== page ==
Which takes us to the direct investment option. Direct investing provides a number of benefits not available within the public (REIT) or private fund structure. These include full control of the asset, tax deferral(s), full transparency, true portfolio diversification, and multi-generational income and value-preservation. Control provisions are worthy of identification as they in effect dovetail with some of the other benefits discussed. Under direct ownership, the investor has full control regarding its operation, financing/debt levels, and planned hold period. Owning direct real estate allows for the tax benefits of both asset depreciation and deferral of taxes even on a sale/gain. Ownership and close monitoring by the asset and property managers allow for frequent and accurate reporting of the property’s performance together with periodic reviews of extended, longer term (10-year) performance and modeling. Interestingly, the illiquidity of direct-owned real estate is often also viewed as a benefit. When looking at a multi-generational investing strategy, including direct-owned real estate creates a natural barrier to the “quick sale” or what may be an undesirable liquidation and distribution of assets.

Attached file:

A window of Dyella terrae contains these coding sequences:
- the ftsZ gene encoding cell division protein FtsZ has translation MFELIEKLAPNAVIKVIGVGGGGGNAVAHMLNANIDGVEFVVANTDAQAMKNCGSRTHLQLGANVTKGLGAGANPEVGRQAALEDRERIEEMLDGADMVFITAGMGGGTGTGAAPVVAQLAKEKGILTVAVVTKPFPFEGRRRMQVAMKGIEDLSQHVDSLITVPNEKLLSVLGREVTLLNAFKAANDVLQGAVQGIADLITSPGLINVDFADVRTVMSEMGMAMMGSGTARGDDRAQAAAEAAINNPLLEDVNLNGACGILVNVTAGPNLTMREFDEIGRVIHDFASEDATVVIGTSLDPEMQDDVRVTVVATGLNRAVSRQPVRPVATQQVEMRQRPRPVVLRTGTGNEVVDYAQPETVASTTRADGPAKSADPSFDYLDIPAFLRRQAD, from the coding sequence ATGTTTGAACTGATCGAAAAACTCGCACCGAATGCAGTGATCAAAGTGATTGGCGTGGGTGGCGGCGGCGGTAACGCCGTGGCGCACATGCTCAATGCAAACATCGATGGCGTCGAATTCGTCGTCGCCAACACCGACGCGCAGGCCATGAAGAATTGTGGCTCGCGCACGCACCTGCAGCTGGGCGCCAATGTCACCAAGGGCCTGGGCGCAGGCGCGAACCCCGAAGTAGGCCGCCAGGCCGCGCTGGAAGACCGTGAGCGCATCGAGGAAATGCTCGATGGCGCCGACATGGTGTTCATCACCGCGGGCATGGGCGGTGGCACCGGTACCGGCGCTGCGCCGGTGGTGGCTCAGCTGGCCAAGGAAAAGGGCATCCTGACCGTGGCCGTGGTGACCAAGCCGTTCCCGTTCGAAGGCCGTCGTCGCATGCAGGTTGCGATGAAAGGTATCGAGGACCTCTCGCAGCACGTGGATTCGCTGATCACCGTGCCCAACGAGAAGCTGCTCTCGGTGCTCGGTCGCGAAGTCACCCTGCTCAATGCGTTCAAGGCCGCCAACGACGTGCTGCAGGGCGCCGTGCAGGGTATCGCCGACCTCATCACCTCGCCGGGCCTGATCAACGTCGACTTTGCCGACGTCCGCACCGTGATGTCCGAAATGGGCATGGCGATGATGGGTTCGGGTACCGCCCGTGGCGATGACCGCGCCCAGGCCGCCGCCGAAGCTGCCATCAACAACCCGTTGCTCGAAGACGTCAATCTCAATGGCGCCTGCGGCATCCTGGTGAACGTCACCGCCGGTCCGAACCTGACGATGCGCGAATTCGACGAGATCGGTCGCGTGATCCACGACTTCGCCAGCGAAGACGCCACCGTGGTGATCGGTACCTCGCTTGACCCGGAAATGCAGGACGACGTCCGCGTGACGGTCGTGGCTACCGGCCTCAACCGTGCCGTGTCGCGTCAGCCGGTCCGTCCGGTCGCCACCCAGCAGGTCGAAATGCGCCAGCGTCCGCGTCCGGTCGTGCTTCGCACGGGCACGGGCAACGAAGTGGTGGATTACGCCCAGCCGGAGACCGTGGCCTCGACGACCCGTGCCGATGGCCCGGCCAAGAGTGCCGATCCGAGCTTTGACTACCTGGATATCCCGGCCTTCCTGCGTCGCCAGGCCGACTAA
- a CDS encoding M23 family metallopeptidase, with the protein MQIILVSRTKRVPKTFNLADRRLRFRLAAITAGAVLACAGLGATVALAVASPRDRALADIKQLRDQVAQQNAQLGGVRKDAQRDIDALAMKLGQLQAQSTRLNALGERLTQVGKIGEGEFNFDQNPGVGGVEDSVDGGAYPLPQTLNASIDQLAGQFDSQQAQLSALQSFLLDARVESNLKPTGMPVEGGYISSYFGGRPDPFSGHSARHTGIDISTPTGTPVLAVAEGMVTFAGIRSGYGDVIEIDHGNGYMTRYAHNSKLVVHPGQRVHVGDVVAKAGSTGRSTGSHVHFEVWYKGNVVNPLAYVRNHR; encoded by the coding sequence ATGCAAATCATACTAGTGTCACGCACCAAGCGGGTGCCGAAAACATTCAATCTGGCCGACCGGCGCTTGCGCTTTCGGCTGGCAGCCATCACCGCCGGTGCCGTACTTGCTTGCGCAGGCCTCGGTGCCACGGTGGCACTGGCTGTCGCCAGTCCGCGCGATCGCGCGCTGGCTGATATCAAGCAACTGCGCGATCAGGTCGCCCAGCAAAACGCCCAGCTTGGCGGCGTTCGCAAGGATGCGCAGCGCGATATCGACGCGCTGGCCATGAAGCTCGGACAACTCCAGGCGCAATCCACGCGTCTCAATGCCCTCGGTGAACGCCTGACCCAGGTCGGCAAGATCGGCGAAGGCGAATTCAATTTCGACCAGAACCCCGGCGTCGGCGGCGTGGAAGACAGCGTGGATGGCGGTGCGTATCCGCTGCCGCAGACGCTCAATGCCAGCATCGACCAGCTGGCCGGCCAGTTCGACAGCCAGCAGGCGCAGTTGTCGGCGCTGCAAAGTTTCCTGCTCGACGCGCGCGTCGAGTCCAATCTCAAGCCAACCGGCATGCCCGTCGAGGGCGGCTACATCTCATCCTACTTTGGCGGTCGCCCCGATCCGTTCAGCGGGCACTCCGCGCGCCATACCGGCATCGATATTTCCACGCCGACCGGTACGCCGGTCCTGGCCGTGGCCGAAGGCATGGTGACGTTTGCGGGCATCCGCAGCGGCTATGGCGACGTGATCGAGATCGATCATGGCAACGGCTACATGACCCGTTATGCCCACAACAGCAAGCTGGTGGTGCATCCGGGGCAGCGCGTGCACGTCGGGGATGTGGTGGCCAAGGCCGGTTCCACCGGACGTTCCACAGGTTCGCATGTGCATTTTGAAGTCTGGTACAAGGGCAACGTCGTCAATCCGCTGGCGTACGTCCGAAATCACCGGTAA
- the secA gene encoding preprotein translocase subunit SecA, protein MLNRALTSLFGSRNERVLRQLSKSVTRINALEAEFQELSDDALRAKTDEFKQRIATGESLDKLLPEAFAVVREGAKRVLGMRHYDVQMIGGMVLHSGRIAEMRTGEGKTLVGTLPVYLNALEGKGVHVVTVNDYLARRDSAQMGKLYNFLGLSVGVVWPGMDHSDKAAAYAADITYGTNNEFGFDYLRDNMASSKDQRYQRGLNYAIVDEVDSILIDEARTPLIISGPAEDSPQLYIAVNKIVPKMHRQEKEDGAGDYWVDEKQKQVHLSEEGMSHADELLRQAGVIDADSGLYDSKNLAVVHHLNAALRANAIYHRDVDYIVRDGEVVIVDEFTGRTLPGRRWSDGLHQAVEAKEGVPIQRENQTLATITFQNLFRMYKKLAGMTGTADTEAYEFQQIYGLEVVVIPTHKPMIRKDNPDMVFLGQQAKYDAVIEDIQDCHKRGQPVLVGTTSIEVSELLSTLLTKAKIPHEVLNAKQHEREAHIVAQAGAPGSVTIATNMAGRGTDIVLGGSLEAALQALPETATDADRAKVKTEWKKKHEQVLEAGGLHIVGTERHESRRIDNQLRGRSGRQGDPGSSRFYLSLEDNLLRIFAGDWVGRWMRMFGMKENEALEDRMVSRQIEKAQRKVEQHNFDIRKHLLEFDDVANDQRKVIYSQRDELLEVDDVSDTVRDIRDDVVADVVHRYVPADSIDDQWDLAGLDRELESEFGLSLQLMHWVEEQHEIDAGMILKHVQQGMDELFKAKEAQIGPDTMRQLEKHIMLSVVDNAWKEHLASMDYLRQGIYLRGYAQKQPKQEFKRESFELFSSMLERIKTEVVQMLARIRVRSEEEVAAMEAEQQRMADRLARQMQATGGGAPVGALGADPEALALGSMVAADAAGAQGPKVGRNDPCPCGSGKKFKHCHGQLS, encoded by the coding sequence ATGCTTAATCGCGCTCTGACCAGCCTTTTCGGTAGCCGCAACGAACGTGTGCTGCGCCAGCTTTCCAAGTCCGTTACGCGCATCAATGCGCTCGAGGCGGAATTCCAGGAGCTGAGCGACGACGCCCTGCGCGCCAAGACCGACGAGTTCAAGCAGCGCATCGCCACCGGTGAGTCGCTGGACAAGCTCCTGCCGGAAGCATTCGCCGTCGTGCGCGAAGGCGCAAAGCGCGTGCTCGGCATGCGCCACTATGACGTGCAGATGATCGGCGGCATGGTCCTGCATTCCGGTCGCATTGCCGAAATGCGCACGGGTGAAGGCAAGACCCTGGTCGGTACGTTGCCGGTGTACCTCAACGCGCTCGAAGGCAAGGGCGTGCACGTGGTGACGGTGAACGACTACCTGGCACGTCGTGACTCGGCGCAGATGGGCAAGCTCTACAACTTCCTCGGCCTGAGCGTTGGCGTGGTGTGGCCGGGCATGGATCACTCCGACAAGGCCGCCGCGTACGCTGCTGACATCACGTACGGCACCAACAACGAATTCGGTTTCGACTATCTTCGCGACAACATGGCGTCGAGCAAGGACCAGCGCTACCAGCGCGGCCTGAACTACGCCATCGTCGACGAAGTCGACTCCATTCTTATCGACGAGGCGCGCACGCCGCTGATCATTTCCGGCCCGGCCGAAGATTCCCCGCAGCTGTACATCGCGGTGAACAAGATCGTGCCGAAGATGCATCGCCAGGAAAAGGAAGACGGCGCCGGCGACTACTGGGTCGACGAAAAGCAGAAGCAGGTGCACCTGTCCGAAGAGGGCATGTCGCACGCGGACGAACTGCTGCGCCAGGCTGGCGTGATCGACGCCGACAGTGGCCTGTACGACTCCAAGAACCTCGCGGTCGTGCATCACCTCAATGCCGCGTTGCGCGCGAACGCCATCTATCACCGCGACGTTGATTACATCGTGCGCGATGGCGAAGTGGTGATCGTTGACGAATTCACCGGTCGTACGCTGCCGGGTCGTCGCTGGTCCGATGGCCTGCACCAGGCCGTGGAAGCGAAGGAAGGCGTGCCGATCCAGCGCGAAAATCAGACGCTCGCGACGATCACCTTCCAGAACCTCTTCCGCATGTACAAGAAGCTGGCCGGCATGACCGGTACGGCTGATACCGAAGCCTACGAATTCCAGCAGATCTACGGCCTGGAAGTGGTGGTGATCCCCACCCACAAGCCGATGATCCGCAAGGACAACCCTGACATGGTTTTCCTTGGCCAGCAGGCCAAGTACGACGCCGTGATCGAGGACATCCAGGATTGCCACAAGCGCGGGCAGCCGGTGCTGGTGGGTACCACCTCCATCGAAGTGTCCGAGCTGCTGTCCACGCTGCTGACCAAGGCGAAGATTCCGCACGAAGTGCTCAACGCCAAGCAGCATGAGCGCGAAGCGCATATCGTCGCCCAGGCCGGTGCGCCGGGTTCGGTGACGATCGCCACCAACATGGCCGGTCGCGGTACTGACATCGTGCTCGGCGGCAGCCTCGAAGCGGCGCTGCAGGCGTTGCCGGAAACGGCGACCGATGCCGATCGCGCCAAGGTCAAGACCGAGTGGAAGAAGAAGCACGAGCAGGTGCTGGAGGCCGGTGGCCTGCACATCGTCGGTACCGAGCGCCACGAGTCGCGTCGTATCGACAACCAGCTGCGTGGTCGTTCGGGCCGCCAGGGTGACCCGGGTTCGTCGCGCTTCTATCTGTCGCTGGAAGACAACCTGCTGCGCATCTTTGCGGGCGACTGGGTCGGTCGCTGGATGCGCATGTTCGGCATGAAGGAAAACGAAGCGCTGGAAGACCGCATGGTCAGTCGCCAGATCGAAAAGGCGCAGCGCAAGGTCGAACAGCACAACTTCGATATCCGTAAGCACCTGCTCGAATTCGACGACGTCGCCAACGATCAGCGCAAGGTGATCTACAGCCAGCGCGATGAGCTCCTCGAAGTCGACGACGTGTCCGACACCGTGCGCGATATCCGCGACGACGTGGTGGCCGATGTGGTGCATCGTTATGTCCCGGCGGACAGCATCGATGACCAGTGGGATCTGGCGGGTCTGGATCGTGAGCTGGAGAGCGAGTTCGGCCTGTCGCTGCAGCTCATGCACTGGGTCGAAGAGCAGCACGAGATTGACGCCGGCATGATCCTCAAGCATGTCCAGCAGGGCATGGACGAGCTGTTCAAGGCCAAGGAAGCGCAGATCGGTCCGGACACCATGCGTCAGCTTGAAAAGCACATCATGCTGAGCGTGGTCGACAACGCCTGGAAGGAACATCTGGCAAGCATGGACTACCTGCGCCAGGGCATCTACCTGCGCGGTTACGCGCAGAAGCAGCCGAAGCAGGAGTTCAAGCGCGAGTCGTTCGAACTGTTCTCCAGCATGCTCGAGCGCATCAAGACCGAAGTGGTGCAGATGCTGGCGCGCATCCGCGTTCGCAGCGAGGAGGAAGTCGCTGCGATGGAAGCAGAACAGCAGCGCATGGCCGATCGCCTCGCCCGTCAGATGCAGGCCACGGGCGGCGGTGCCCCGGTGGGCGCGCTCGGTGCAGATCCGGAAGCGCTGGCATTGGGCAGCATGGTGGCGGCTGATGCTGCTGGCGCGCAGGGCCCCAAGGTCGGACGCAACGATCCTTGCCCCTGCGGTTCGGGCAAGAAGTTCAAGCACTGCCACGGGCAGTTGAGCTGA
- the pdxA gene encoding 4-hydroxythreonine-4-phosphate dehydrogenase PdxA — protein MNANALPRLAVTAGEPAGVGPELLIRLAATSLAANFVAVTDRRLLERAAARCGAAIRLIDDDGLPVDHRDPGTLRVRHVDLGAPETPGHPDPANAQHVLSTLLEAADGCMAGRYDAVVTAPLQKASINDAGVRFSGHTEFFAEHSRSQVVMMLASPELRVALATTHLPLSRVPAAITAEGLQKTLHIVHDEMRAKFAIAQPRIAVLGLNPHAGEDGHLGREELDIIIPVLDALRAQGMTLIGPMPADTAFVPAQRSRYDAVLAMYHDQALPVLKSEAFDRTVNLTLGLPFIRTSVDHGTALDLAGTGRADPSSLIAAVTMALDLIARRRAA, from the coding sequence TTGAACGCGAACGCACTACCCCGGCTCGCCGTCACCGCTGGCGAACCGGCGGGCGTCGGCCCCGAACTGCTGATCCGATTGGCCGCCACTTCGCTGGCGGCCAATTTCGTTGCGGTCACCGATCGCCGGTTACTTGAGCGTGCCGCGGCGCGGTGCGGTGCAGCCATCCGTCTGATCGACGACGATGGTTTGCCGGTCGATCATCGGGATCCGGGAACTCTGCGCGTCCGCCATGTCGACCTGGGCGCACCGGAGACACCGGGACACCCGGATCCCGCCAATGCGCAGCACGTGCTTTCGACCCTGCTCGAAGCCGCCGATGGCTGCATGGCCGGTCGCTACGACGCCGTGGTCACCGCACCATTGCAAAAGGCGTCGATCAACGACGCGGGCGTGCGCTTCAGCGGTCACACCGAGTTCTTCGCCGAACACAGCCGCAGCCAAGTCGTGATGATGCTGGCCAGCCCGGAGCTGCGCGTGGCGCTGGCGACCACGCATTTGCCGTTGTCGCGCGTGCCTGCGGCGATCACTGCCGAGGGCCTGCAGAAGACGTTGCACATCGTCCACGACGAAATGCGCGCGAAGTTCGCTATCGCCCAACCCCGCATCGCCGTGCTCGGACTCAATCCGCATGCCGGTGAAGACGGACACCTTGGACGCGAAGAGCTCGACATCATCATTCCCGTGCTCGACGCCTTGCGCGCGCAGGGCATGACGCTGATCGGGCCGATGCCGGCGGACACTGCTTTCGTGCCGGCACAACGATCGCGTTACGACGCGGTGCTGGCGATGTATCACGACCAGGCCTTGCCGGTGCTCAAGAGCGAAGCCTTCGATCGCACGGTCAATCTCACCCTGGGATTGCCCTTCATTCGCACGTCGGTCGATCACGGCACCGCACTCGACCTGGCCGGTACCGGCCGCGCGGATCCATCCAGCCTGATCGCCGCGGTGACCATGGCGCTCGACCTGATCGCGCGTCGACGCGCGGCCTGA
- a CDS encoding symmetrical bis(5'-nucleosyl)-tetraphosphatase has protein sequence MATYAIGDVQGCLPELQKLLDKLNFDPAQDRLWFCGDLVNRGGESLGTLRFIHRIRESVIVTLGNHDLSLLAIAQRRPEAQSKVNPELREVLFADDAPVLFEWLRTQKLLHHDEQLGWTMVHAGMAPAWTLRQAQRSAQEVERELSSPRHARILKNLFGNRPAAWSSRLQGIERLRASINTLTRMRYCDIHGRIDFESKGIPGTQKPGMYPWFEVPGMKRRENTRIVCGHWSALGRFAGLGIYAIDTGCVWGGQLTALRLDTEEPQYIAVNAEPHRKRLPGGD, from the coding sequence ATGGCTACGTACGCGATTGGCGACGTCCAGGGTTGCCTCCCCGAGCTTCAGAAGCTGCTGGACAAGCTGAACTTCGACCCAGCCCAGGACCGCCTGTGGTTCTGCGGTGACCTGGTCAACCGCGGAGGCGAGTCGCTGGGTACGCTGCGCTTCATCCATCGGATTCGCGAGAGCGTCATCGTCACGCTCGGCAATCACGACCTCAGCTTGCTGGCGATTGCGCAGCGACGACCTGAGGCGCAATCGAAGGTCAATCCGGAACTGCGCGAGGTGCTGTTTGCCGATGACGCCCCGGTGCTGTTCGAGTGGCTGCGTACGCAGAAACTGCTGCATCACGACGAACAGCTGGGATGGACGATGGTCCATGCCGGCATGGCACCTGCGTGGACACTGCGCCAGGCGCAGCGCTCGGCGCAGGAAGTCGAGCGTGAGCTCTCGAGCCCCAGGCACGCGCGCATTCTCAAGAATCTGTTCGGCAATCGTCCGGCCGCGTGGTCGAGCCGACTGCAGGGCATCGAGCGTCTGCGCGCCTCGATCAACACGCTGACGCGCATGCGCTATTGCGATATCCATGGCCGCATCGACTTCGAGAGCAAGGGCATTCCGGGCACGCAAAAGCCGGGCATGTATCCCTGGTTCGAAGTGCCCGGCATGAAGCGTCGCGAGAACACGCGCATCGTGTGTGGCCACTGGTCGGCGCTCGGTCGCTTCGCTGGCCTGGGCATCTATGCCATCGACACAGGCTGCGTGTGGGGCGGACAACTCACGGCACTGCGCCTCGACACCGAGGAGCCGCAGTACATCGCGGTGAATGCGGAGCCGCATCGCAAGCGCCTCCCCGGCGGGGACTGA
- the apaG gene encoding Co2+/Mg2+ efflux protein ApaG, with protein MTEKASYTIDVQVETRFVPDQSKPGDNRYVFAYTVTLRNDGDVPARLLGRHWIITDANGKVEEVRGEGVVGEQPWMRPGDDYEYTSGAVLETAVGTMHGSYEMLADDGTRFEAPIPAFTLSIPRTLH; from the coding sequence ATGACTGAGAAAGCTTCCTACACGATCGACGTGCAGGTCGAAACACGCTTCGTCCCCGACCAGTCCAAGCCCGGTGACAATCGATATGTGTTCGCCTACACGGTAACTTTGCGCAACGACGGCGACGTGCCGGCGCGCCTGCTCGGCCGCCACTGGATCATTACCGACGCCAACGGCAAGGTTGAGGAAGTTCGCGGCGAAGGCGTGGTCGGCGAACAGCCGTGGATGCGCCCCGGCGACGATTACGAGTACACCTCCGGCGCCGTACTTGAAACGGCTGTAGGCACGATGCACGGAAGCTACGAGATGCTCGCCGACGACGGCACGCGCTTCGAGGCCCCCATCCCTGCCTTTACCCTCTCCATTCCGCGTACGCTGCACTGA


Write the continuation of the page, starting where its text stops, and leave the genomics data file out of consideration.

Direct ownership of real property also uniquely creates an opportunity to demonstrate and translate family values. There is something to be said for owning a “pride of ownership” asset. They are often widely respected and treasured—by both families and communities. The quality of a property and its presence in the market can often translate to the quality and “permanence” of the family. And there is often much more. A key refrain we hear often is the need to transfer family values to future generations. Those of integrity, hard work, creating value, and community. This can be challenging when looking at a stack of investment return reports and account statements. Visiting real properties, however, provides an exposure to real world assets. Seeing first-hand how a coordinated team is required to run a property is very educational. Property managers, leasing experts, maintenance engineers, landscapers, housekeepers, and of course all the suppliers and outside maintenance staff contribute to a successful property. And, of course, there are ultimately the customers (tenants) who must be well served in order to retain them and pay the rent.